The Bronx is home to Yankee Stadium, while San Pedro de Macoris, in the Dominican Republic, is the birthplace of countless baseball players who have worn an MLB uniform. They are two of the most important spots in the game.
“During my first couple years it was rough, all I could think about was trying to stay on the field,” Valera, 21, said. “This year I’ve been healthy and showing what I can do, and it’s a blessing because it’s always been a goal of mine to play in the Futures Game.”
But to understand Valera’s future, you have to look into how he got here.
Valera is a man who signed a contract with his father Jorge as a young boy, pledging that he would never give up on his goal of becoming a professional baseball player. It wasn't easy. He moved between the D.R. and the Bronx multiple times as a child for family reasons. It made him aware of the sacrifices his parents and older siblings made on his behalf so he could chase his dream.
“There’s a lot of things I wanted as a child, but I knew around the age of 7 that I wanted to be a big leaguer, play a long time, and go to the Hall of Fame,” Valera said. “My family made sure I had everything I needed, and let me focus on baseball. Whether it was a bat or cleats, I only had to ask for something once, and that was that.”
At 13, Valera made a name for himself on the New York travel ball circuit as a member of the team owned by the Steinbrenner family, Hank’s Yanks. Later the same year, he made the Dominican Republic his permanent home with his family after his father had metal rods inserted in his limbs after an accident. His father preferred the warm climate, as the New York winters caused him severe discomfort.
Valera blossomed in the D.R. and quickly became one of the island’s most coveted teenage players. He’s been one of Cleveland’s top prospects since he signed with the organization in 2017 and now is growing into a leader.
“I try to model myself after great players who are also good people because my favorite players have always been where I want to be in 10 years,” he said. “I want to be an example for everyone on and off the field.”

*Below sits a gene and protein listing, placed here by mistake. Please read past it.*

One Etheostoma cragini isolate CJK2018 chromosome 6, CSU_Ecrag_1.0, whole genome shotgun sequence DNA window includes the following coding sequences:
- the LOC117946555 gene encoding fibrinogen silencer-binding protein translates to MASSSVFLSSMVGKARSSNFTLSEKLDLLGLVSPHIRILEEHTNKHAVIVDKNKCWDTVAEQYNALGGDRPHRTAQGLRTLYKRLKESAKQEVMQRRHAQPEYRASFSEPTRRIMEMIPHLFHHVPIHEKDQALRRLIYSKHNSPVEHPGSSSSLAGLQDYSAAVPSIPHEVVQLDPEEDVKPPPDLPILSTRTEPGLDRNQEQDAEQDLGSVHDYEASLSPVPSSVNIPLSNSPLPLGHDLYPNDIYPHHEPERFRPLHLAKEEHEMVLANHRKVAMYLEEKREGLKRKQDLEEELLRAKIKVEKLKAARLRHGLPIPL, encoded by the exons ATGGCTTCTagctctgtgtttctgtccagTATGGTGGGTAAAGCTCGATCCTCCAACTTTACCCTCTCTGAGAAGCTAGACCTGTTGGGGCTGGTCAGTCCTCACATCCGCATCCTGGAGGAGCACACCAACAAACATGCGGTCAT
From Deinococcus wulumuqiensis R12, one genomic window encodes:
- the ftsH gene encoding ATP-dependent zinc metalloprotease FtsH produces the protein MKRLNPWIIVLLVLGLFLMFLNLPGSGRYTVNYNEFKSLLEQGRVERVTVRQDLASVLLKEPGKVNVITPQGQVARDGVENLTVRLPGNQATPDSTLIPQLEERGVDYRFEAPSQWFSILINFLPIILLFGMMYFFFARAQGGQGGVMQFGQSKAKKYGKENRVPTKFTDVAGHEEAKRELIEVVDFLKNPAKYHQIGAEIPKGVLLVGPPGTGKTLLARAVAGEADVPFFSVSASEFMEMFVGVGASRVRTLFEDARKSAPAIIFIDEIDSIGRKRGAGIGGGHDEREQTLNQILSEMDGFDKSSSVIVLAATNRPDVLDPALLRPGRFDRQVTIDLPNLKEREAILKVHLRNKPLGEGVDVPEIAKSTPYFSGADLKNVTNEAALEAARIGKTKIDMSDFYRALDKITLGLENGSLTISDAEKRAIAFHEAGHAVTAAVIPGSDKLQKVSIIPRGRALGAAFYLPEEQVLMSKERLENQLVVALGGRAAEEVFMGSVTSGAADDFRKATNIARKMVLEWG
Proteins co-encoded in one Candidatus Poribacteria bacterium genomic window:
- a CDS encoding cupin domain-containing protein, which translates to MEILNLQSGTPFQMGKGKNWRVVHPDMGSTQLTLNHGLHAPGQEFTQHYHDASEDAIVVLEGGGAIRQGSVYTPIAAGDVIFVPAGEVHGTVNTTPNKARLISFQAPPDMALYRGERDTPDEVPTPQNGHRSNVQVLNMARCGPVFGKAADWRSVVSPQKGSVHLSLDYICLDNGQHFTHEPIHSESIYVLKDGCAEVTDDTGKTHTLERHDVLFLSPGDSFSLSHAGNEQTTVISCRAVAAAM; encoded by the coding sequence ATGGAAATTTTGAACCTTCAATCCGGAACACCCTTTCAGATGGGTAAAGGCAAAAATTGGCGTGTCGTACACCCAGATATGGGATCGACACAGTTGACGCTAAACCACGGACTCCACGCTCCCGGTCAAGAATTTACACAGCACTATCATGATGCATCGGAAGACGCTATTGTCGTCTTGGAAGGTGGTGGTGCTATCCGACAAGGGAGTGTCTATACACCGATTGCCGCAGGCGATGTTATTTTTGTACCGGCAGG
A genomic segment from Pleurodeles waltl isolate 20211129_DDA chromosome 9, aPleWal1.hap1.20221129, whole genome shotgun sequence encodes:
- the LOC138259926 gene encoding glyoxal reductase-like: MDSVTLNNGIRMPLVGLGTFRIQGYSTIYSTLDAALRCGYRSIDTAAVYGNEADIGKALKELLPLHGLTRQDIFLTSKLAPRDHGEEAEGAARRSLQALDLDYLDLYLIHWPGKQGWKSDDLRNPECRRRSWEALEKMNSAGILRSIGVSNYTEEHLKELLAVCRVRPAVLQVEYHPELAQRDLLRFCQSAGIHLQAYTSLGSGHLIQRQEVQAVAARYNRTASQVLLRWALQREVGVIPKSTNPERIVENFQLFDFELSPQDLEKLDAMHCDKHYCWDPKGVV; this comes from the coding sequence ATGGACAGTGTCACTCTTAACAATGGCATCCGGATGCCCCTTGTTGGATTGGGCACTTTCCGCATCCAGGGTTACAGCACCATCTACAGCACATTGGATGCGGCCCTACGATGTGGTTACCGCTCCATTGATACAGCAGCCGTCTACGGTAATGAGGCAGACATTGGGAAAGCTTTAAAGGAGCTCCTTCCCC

His agent, Rafa Nieves, a former Minor Leaguer in the Tigers' system, saw these traits on top of the talent that was already present and knew that the young outfielder was cut from a different cloth.
“In my 11 years working in the industry as an agent, I’ve never represented a Minor Leaguer as success-oriented as George,” Nieves said. “He’s truly wired differently.”
Valera’s manager at High-A Lake County, Greg DiCenzo, also has nothing but praise for the outfielder’s makeup.
“He recognizes the importance of hard work on a daily basis and is not afraid of it,” the manager said. “Although he is confident, he understands that you have to be coachable to be a successful big leaguer [and] certainly a leader.”
The numbers speak for themselves.
With a slash line of .277/.379/.494 and 13 home runs through 73 games, the Guardians' No. 2 prospect as ranked by MLB Pipeline is grateful to be healthy and on the field. Injuries, coupled with the cancellation of the 2020 Minor League season, limited him to only 58 games during his first three seasons.
He’s also happy to be part of an organization that has a rich history with Black baseball players. Valera is learning about that, too.
Although known for his time with the Chicago White Sox, Afro-Cuban Minnie Miñoso became the first Afro-Latino player in MLB history when he played nine games with Cleveland in 1949. He’s being inducted into the Hall of Fame later this month.
Proud of his own Afro-Dominican heritage, Valera understands he has a chance to be part of the legacy and play a role in the game’s global appeal.
“It's pretty amazing playing with guys from all over the world,” Valera said. “Learning about different cultures and learning how people are from different places is amazing. Seeing how proud everyone is of who they are is awesome because I get to learn from it. It reminds me of growing up in New York.”